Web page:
Windows Batch File Creation

Martin Brinkmann
Apr 26, 2009
Updated • Jun 1, 2017
Software, Windows software

Batchrun is a free program that assists you in the creation of batch files on computer systems running Windows.

Windows batch files seem to be a thing of the past for the majority of today's users. Only some IT guys and those with the preserved knowledge on how to create them use batch files to automate some tasks on the operating system.

The majority of Windows users does not probably even know how to create batch files anymore. This is where the batch file creation software Batchrun comes into play. It is provided as an installer and as a portable application which function exactly the same.

Batchrun is a batch creation program with a graphical user interface which you may use to create and manage batch files.

A graphical user interface that would require knowledge about commands and structure would still only appeal to a relatively small audience. Batchrun however ships with commands and switches that you may add to your script without deeper knowledge of how they work or the proper syntax of a command.


You can hit the new button in the interface to crate a new batch file from scratch, or open to load an existing one instead.

Once you have made the decision, you may add supported commands to the batch file. One of the shortcomings of the application is that it does not support all commands supported by Windows.

Batchrun supports the following commands at the time of writing: run, copy, rename, makedir, delete, deltree, end process, kill process and text to clipboard.

Each command has to be associated with a filename or name, and several optional components including parameters, execution delays, working directories, run modes or priorities.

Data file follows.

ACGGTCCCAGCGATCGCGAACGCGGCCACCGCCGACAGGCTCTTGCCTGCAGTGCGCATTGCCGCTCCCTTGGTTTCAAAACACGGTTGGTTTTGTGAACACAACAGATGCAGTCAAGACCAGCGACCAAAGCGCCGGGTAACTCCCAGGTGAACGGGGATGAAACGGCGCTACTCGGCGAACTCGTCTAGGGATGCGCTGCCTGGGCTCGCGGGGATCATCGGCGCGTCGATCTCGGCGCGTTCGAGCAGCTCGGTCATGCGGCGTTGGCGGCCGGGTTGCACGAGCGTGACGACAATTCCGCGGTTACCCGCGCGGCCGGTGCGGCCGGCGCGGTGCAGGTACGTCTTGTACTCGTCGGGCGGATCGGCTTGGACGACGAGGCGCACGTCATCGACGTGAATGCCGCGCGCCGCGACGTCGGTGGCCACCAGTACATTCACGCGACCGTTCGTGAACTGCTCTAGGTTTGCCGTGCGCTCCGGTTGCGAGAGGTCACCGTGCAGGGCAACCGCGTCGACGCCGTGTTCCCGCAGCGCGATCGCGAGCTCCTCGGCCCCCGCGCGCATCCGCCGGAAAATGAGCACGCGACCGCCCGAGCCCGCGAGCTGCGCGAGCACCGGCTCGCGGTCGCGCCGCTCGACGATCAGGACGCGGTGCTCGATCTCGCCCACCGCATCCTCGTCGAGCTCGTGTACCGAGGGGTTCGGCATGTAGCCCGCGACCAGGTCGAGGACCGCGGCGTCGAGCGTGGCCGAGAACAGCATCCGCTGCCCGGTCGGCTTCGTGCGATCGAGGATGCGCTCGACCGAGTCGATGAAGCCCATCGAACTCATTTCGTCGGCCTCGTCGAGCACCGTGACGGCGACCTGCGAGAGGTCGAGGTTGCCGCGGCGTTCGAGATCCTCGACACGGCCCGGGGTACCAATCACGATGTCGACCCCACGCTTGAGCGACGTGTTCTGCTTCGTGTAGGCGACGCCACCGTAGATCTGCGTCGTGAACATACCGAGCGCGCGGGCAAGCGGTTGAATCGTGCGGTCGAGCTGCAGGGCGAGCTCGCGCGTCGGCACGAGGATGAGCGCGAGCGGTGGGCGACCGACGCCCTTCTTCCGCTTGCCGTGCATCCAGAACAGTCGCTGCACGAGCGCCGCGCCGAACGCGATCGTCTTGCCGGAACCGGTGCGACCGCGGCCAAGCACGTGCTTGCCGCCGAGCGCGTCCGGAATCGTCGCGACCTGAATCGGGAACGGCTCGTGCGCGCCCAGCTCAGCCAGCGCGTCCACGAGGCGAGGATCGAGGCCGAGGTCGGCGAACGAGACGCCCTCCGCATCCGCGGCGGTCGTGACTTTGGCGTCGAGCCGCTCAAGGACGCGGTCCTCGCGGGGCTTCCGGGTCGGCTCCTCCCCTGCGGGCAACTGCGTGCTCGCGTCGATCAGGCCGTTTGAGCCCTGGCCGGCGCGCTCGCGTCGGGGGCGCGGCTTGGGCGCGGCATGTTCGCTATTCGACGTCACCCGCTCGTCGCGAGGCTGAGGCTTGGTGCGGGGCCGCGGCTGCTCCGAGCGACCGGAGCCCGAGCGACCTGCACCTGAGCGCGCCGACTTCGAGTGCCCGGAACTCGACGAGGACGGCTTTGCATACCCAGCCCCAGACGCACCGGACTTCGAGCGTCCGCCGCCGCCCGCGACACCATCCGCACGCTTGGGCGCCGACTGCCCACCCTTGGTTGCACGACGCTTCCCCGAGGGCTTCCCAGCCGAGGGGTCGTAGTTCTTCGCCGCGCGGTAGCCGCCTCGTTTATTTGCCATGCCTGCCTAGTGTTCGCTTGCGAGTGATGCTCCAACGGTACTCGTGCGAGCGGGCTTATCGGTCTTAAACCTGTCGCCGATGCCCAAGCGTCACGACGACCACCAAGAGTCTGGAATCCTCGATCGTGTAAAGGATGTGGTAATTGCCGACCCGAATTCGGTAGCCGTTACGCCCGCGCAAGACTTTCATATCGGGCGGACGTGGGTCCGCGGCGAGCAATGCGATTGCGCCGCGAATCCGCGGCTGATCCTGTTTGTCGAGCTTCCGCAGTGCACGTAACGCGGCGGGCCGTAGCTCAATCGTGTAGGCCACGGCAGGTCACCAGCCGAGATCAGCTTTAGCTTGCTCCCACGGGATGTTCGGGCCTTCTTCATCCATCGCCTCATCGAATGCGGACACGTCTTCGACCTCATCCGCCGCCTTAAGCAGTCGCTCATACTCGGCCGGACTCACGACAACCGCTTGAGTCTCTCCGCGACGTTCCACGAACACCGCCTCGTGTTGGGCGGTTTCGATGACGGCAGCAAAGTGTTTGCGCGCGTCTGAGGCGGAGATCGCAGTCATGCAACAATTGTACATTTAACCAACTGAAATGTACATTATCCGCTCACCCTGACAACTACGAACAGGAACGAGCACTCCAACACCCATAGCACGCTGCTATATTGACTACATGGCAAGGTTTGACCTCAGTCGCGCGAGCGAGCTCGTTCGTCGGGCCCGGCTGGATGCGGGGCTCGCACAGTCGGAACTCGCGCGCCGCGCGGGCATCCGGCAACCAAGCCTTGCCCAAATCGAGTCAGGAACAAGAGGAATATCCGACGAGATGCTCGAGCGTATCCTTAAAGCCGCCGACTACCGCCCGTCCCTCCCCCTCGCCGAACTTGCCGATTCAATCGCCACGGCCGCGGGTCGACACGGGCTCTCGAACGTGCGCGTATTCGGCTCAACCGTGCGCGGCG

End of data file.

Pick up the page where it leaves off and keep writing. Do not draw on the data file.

Drag and drop is supported between Windows Explorer and Batchrun to select files more easily from the computer system. As soon as the first command has been added to the program it can be tested by executing it from within the interface.

Batchrun will display a progress bar that gives the user a indication of the execution process. The batch files can be saved directly to the computer system and even the Windows startup process. They are however not saved as .bat files but as .brs files which can only be executed by the Batchrun software.


Batchrun is a handy program for Windows that you can run on all recent versions of the Microsoft Windows operating system. While somewhat limited in its scope, it may still prove useful to Windows users who want to make use of the functionality it provides.

Update: Batchrun's web address has changed, and we have changed the link accordingly. The program is now compatible with all recent 32-bit and 64-bit editions of Windows XP, Windows Vista and windows 7.

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  1. Matt said on June 4, 2009 at 12:24 am

    VBScript is also a good option to automate tasks, and it is already included on any computer that you might want to run it on. I made a template that makes it easier to create macros using vbscript. You can download it here It’s not an editor though. You still have to use notepad or something.

    Personally I use SCITE for all my batch and VBScript editing. Their site is here . It does not have any autocomplete capabilities, but it does do syntax highlighting. With it and a good reference website, you can do great things!

    I’d stay away from programs like this. They have no future. Any time you spend learning it is a waste of time.

  2. Tobey said on April 27, 2009 at 9:30 am

    Nice find. Though, I think I’ll stick to the good ol’ ways :-)

  3. Rarst said on April 26, 2009 at 4:11 pm

    I was excited at the start of post and disappointed by the end. :( Creating BAT (more like CMD in recent years) is indeed quite hard.

    But this is no batch editor, just another made up scripting language. And requires itself to run scripts. Taking something more flexible like AutoIt (with option to compile into standalone executables) would be much more powerful.

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